5.2. Aesthetics Of Play

Aesthetics are the hardest element of MDA to define. They are the things that motivate players to actually play a game - the appeal of a game. This extra credit video does a nice job of quickly recapping MDA and explaining different aesthetics.

As a reference, here are the aesthetics listed in the MDA paper:

  1. Sensation - Game as sense-pleasure. What a game makes us feel by stimulating our senses. Consider the audio and video “eye candy” of video games; the tactile feel of the wooden roads and houses in Settlers of Catan; or the physical movement involved in playing sports or Dance Dance Revolution.
  2. Fantasy - Game as make-believe. Allowing the player to explore a role they can’t in real life.
  3. Narrative - Game as drama. The story either of the embedded kind that designers put there, or the emergent kind that are created through player action.
  4. Challenge - Game as obstacle course. Mastering a skill to overcome challenges.
  5. Fellowship - Game as social framework. Our need to feel like part of a pack.
  6. Discovery - Game as uncharted territory. The joy of learning new things or exploring new content.
  7. Expression - Game as self-discovery. The possibility of expressing our selves.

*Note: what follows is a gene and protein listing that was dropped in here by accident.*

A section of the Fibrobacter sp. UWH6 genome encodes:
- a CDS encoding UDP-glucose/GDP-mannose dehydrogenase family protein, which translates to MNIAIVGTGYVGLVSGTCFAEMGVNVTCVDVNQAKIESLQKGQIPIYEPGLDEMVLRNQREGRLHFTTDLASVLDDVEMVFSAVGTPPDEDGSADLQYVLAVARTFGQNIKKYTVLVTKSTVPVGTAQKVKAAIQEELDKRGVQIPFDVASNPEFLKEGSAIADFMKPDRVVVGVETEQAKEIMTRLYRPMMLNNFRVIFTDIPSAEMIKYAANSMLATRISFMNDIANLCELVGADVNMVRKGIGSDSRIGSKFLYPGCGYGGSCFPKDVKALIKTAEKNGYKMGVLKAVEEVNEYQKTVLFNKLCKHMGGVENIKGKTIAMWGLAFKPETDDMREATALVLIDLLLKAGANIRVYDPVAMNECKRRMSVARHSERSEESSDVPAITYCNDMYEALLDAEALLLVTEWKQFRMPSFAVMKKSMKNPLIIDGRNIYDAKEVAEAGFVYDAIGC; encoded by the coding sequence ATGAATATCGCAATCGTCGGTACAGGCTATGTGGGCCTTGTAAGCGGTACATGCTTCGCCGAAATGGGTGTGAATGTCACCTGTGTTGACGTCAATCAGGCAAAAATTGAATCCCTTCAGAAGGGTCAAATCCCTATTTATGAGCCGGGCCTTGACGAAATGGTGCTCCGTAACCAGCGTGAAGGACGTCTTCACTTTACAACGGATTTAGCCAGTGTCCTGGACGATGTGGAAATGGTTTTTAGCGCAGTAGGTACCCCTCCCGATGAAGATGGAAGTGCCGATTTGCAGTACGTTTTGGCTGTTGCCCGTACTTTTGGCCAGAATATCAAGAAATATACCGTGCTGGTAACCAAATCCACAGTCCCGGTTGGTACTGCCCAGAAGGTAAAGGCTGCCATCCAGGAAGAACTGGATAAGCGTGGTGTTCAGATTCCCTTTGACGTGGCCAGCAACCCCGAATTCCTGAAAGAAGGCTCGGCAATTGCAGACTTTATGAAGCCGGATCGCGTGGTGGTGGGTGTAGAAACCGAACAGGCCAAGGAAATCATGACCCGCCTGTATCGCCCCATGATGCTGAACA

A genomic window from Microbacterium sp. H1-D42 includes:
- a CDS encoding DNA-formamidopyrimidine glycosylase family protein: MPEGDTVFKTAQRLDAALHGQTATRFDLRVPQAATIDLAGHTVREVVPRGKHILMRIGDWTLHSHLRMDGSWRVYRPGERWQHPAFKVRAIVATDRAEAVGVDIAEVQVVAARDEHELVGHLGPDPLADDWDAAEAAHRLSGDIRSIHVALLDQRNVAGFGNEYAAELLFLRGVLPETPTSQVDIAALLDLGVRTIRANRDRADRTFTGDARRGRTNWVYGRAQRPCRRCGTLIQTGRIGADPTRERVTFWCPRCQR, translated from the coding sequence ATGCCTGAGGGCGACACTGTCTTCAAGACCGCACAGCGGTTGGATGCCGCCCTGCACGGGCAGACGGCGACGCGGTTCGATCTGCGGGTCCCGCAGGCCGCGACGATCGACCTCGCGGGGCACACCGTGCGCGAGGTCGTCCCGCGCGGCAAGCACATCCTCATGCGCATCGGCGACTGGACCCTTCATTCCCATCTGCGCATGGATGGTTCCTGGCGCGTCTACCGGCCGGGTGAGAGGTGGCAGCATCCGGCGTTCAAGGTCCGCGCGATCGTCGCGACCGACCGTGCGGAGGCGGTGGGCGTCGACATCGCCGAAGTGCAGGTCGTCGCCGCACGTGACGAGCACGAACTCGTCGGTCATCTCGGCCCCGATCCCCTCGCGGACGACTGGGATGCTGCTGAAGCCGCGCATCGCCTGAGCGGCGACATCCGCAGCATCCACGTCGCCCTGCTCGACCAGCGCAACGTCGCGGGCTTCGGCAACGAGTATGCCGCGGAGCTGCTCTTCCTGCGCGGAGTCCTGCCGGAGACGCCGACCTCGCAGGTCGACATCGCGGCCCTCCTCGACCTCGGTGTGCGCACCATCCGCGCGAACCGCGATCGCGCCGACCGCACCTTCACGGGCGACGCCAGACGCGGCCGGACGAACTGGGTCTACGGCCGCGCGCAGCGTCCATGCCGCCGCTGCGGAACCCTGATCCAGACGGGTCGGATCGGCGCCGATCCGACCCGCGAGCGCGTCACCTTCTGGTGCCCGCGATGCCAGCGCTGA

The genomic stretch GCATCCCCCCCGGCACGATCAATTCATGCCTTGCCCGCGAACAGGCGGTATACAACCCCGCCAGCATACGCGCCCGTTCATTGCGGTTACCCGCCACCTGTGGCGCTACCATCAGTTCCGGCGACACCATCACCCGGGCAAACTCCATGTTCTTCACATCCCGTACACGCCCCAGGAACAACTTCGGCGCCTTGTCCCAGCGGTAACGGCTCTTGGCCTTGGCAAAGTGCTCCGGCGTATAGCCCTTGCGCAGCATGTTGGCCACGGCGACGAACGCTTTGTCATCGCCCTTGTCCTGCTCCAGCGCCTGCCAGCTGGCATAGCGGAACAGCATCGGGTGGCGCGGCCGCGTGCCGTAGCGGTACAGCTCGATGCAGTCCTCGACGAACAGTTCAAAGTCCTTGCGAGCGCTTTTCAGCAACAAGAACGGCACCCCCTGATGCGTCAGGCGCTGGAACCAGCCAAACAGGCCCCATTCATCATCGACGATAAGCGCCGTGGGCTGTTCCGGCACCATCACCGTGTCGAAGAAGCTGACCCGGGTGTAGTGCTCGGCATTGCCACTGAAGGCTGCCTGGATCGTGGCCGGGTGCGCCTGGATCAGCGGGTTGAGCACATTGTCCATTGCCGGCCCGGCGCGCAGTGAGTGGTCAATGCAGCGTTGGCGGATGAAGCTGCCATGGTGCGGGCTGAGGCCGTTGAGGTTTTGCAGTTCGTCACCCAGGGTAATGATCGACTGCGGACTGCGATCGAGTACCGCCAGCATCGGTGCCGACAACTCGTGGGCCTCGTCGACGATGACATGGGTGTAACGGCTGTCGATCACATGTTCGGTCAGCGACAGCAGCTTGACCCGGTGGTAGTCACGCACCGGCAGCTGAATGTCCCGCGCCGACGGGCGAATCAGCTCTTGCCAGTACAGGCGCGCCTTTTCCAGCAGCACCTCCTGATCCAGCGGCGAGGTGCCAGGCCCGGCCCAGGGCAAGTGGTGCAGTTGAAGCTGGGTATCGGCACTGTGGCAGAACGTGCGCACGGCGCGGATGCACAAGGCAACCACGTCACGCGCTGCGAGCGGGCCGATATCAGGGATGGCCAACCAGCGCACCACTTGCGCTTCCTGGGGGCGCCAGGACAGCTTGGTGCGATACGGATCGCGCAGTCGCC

8. Submission (Abnegation) - Game as pastime. The need to zone out.

And the extra one introduced in the video:

  1. Competition - Game as expression of dominance. A counterpoint to Fellowship - our need to establish a hierarchy and desire to claw our way to the top of it.

One of the things that all good games do is to identify key aesthetics they are trying to serve; design mechanics that produce those aesthetics; and then market the game to players in a way that sells those aesthetics. Even if a game has successful mechanics, players will be disappointed if they pick it up for the wrong reasons. Players who bought Destiny hoping to explore an entire universe were quickly dismayed to realize that there was actually very little to discover.


Extra examples: This blog entry has a bunch more examples of games that display each aesthetic. If you aren’t sure you “get” one of them, check it out.

Materials on this page adapted from:
Game Design Concepts by Ian Schreiber (CC BY-NC 3.0)